MIAMI – The Miami Heat sat through their longest film session of the season on Wednesday. It was an hour of reliving a painful 111-92 loss to the San Antonio Spurs in Game 3 of the NBA Finals, a film study that made the Heat about 20 minutes late to their media availability.
"Normal film session, except a lot more to go through," Heat coach Erik Spoelstra quipped.
Spoelstra, the only one to speak during the play-by-play sitdown, didn't offer much details of what the Heat dissected, but the player who might have received the most rewinds was Mario Chalmers. The struggling point guard scored only two points, going 0-for-5 from the field, in Game 3. He is averaging 3.3 points and four assists in the Finals, an extension of a run that hasn't seen him score double-figures in the past 12 playoff games.
Chalmers, who will be a free agent this offseason, was critical of himself after Tuesday's blowout and said it was very important that he improved and start from scratch. He acknowledged the mounting chorus of derision on Wednesday.
"People keep asking, 'What's wrong? Are you going to do this or are you going to do that?'" Chalmers said.
"It's tough to get away from it."
Spoelstra put on a brave face for his beleaguered player, saying it was unfair to put the entire loss on Chalmers. He has a point considering the Spurs set the NBA Finals record for shooting from the floor in the first quarter (86.7 percent) and the entire first half, en route to taking a 2-1 series lead. Chalmers certainly can't guard every position on the floor.
"We have trust in 'Rio, and we want him to be confident," Spoelstra said. "Want him to be aggressive. He's a big part of what we do."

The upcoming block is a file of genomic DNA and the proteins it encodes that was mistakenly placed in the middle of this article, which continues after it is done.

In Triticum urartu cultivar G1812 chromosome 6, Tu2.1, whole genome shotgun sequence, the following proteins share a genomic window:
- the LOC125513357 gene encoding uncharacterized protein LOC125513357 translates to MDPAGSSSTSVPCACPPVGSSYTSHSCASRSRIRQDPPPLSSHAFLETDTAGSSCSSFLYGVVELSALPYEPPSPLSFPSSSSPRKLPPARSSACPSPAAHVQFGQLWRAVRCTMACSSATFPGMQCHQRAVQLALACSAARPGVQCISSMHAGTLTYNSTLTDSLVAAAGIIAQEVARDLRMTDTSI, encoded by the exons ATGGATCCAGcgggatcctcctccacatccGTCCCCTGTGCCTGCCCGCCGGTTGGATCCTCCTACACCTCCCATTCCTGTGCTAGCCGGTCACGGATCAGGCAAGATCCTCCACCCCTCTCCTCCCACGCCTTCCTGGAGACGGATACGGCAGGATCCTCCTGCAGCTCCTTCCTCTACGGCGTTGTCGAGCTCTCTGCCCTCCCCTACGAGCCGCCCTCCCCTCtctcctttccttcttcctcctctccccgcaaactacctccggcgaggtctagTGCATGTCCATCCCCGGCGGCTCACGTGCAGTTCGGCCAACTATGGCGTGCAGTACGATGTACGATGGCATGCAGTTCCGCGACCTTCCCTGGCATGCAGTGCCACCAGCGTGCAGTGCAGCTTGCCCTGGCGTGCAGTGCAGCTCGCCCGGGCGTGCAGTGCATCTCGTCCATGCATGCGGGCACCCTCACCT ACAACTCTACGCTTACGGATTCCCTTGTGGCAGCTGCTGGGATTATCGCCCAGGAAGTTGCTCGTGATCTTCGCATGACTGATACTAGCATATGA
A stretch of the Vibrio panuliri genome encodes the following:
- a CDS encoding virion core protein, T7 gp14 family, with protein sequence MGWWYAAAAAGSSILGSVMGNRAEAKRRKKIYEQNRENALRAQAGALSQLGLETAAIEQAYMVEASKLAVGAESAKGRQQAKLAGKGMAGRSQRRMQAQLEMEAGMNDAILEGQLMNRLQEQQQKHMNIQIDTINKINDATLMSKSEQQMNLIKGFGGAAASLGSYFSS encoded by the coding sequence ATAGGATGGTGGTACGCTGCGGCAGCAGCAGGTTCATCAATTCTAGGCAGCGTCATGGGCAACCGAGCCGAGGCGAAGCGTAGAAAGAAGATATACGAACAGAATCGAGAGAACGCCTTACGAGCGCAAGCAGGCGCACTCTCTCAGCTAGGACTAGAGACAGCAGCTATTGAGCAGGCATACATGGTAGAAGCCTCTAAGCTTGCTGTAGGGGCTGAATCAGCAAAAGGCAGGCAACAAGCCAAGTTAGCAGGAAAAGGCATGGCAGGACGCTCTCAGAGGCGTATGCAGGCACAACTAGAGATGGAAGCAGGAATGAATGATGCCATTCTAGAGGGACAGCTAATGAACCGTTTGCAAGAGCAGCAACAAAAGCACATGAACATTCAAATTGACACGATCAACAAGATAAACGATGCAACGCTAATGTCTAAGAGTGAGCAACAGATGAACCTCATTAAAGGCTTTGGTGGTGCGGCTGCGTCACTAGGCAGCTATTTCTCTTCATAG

LeBron James is no stranger to jawing with Chalmers during games, but he has purposely refrained from yelling at him recently.
"We need him out on the floor to make plays," James said. "He's our point guard. He puts us in our sets and we need him to make shots. But more than anything, we need him just to demand being a point guard and being reliable offensively, being reliable defensively, and putting himself and our teammates in position to succeed, and that's what it's about. You can't lose confidence in yourself more than anything."
Perhaps the Heat aren't looking to Chalmers enough. That was a curious explanation he offered Wednesday.
"I'm not involved, really," Chalmers said of Miami's offense. "I think in the previous Finals I was handling the ball a lot more and getting more action. I think defenses were playing me different. Right now, it's just trying to make the adjustment, trying to get my teammates looking for me more."
Remember, the pressure heading into Game 3 appeared stronger for the Spurs as they were coming off a loss and playing a Miami team that had won 11 straight postseason games at home. Now after another loss, the Heat are in a must-win situation in Game 4 on Thursday night.
Spoelstra is hoping that the Heat's film work will translate to success, especially for Chalmers.